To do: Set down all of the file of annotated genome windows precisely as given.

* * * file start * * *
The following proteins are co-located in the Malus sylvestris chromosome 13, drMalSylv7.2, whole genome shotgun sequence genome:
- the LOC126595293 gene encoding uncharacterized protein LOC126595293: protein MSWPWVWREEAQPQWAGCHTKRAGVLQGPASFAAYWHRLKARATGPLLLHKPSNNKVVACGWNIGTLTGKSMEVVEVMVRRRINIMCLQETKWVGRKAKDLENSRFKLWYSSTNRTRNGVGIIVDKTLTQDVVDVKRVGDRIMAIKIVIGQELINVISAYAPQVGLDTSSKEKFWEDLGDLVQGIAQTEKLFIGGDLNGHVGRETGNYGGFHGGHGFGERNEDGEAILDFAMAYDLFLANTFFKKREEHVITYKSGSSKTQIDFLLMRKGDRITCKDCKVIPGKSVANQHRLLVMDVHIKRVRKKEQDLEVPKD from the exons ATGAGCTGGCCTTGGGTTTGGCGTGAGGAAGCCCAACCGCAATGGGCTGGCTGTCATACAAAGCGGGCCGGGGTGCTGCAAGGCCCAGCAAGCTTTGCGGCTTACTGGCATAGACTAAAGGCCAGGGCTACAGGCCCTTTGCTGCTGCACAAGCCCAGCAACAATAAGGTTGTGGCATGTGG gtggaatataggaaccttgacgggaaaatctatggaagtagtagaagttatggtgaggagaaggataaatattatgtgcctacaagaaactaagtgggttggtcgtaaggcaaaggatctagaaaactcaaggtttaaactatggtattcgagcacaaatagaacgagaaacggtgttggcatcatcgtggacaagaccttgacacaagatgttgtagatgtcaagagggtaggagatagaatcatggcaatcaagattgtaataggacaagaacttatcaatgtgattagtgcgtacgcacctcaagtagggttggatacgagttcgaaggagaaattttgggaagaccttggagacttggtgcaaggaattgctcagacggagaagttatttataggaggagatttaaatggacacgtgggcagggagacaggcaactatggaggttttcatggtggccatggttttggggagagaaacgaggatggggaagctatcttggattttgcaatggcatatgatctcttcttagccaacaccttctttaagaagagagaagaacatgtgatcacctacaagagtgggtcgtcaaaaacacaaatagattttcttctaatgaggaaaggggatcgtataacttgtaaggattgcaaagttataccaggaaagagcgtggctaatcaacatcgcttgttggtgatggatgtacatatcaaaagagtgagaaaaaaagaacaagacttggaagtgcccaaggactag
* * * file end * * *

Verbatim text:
The following proteins are co-located in the Malus sylvestris chromosome 13, drMalSylv7.2, whole genome shotgun sequence genome:
- the LOC126595293 gene encoding uncharacterized protein LOC126595293: protein MSWPWVWREEAQPQWAGCHTKRAGVLQGPASFAAYWHRLKARATGPLLLHKPSNNKVVACGWNIGTLTGKSMEVVEVMVRRRINIMCLQETKWVGRKAKDLENSRFKLWYSSTNRTRNGVGIIVDKTLTQDVVDVKRVGDRIMAIKIVIGQELINVISAYAPQVGLDTSSKEKFWEDLGDLVQGIAQTEKLFIGGDLNGHVGRETGNYGGFHGGHGFGERNEDGEAILDFAMAYDLFLANTFFKKREEHVITYKSGSSKTQIDFLLMRKGDRITCKDCKVIPGKSVANQHRLLVMDVHIKRVRKKEQDLEVPKD from the exons ATGAGCTGGCCTTGGGTTTGGCGTGAGGAAGCCCAACCGCAATGGGCTGGCTGTCATACAAAGCGGGCCGGGGTGCTGCAAGGCCCAGCAAGCTTTGCGGCTTACTGGCATAGACTAAAGGCCAGGGCTACAGGCCCTTTGCTGCTGCACAAGCCCAGCAACAATAAGGTTGTGGCATGTGG gtggaatataggaaccttgacgggaaaatctatggaagtagtagaagttatggtgaggagaaggataaatattatgtgcctacaagaaactaagtgggttggtcgtaaggcaaaggatctagaaaactcaaggtttaaactatggtattcgagcacaaatagaacgagaaacggtgttggcatcatcgtggacaagaccttgacacaagatgttgtagatgtcaagagggtaggagatagaatcatggcaatcaagattgtaataggacaagaacttatcaatgtgattagtgcgtacgcacctcaagtagggttggatacgagttcgaaggagaaattttgggaagaccttggagacttggtgcaaggaattgctcagacggagaagttatttataggaggagatttaaatggacacgtgggcagggagacaggcaactatggaggttttcatggtggccatggttttggggagagaaacgaggatggggaagctatcttggattttgcaatggcatatgatctcttcttagccaacaccttctttaagaagagagaagaacatgtgatcacctacaagagtgggtcgtcaaaaacacaaatagattttcttctaatgaggaaaggggatcgtataacttgtaaggattgcaaagttataccaggaaagagcgtggctaatcaacatcgcttgttggtgatggatgtacatatcaaaagagtgagaaaaaaagaacaagacttggaagtgcccaaggactag